Tempered realism about the force of selection

Philosophy of Science 58 (4):553-573 (1991)
Abstract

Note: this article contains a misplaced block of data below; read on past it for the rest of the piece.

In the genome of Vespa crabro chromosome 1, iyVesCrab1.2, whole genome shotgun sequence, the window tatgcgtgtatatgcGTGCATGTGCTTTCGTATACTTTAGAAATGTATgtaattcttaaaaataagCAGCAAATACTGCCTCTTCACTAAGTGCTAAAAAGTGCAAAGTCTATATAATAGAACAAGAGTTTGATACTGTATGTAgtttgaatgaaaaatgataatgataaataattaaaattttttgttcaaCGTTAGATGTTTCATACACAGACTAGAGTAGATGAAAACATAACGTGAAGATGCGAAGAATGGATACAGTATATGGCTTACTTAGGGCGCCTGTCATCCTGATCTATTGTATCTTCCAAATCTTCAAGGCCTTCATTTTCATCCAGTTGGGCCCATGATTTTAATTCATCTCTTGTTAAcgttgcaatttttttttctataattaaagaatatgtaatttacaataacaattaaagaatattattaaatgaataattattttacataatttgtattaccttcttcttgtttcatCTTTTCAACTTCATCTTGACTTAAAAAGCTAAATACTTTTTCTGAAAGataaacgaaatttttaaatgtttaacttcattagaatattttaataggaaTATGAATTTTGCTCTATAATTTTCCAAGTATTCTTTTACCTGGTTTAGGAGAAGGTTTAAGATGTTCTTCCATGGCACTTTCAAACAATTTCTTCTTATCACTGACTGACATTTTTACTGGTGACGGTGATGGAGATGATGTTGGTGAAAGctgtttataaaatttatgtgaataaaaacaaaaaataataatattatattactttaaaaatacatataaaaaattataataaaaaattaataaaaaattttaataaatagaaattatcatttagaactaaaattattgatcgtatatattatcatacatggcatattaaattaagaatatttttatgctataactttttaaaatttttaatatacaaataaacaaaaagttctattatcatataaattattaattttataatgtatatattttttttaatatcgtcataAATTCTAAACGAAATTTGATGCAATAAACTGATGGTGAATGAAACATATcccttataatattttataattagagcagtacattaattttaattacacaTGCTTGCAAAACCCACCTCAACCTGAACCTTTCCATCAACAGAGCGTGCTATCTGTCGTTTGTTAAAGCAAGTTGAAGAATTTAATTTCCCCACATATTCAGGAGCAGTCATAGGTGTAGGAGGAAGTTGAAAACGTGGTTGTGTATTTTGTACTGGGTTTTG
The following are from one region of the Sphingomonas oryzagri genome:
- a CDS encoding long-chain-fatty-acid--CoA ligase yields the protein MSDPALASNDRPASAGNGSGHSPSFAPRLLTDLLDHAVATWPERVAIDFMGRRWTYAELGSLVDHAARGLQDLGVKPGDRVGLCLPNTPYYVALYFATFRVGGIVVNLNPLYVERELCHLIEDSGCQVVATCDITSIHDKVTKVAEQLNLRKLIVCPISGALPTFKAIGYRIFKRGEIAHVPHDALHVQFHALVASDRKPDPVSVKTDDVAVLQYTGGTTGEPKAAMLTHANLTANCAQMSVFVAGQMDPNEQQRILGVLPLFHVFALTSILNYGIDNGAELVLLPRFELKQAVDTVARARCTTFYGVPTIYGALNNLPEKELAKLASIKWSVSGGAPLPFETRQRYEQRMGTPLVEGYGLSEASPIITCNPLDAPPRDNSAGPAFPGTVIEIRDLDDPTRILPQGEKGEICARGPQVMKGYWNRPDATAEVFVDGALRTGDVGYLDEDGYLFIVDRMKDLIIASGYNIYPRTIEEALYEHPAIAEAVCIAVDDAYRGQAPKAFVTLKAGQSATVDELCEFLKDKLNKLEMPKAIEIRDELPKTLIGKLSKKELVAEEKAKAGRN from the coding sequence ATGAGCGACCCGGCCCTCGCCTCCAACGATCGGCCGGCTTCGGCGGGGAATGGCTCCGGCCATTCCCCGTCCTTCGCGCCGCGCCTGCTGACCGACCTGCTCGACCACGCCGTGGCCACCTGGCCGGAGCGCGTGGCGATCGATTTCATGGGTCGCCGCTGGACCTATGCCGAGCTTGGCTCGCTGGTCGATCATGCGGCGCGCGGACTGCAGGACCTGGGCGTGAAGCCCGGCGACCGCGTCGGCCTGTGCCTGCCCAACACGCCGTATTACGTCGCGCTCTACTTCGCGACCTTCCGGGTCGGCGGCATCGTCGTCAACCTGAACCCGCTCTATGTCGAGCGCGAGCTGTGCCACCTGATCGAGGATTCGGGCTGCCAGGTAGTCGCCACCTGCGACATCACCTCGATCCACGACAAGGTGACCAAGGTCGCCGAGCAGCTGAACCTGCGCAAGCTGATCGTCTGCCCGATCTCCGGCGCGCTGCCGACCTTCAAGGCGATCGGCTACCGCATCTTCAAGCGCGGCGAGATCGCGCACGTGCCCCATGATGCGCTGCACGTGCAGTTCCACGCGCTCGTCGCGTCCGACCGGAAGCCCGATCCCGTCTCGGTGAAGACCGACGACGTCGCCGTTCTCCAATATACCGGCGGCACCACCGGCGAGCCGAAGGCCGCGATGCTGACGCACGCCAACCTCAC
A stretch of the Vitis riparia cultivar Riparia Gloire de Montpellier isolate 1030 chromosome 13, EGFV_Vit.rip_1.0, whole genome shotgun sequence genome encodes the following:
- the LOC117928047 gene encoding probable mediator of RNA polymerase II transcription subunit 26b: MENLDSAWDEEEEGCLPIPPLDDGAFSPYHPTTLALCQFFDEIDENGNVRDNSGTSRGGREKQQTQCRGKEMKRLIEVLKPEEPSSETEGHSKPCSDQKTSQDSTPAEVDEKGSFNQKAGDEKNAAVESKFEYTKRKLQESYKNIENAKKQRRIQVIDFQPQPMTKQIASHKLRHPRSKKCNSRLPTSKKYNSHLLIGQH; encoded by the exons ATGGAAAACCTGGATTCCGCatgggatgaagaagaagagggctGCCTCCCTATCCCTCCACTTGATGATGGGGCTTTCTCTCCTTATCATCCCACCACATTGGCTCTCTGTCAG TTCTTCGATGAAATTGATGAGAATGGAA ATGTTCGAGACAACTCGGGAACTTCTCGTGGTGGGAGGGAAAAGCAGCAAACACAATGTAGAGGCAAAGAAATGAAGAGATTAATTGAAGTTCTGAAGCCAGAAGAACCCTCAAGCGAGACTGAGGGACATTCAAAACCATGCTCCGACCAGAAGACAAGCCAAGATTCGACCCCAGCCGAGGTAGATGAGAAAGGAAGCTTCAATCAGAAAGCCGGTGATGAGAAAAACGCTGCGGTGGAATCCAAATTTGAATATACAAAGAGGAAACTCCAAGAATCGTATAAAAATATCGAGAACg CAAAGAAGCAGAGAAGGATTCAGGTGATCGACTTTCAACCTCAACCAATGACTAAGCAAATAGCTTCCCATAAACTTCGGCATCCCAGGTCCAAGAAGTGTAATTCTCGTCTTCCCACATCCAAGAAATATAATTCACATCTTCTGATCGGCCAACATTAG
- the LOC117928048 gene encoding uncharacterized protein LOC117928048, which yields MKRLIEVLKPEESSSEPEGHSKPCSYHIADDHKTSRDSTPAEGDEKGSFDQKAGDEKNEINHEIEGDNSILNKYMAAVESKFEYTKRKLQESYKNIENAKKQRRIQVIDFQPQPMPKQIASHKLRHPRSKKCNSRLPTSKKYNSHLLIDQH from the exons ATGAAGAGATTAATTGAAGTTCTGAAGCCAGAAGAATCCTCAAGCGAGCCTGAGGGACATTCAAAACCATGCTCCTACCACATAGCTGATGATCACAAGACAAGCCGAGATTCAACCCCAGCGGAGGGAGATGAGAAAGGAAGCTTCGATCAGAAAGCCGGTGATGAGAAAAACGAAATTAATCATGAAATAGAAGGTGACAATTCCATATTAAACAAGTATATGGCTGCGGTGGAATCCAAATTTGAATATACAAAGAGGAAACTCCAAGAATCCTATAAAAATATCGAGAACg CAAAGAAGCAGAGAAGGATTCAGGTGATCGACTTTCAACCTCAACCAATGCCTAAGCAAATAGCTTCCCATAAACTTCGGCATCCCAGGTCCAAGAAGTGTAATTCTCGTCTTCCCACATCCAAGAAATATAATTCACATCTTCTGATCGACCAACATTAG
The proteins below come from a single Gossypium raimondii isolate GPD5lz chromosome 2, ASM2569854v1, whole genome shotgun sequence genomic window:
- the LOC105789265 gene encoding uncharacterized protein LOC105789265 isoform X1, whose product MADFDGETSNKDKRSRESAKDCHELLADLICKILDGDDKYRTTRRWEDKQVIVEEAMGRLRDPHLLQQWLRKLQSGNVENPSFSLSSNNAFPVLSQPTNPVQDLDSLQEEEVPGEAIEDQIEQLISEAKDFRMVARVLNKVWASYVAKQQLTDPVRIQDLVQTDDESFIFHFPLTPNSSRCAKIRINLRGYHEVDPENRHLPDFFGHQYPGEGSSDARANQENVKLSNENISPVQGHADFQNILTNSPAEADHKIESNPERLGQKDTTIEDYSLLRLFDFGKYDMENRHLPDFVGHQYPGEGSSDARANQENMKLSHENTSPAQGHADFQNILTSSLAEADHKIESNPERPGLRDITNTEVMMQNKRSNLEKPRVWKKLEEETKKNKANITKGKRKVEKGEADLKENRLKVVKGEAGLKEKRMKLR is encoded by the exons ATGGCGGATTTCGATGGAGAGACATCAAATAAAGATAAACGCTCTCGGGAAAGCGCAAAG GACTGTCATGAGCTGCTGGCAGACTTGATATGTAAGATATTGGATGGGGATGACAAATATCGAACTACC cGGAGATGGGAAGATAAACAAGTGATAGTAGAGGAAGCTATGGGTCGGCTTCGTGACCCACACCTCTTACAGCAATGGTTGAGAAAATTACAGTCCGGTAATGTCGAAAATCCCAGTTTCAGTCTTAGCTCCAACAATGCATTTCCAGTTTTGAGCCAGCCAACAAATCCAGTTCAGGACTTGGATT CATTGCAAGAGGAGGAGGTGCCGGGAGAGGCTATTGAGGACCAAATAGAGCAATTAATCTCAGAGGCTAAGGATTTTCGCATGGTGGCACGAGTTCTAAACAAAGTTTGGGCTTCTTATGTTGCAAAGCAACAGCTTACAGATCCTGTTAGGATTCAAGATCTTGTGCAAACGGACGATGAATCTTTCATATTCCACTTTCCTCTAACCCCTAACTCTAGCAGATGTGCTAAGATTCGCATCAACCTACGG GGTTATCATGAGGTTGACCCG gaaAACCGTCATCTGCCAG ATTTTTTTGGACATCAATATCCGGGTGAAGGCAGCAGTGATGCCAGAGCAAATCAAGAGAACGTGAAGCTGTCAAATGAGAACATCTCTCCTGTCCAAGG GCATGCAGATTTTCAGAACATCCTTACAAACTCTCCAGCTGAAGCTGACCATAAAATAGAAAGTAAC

Darwinians are realists about the force of selection, but there has been surprisingly little discussion about what form this realism should take. Arguments about the units of selection in general and genic selectionism in particular reveal two realist assumptions: (1) for any selection process, there is a uniquely correct identification of the operative selective forces and the level at which each impinges; and (2) selective forces must satisfy the Pareto-style requirement of probabilistic causation. I argue that both assumptions are false; we must temper realism about the force of selection and revise the way we think about probabilistic causation
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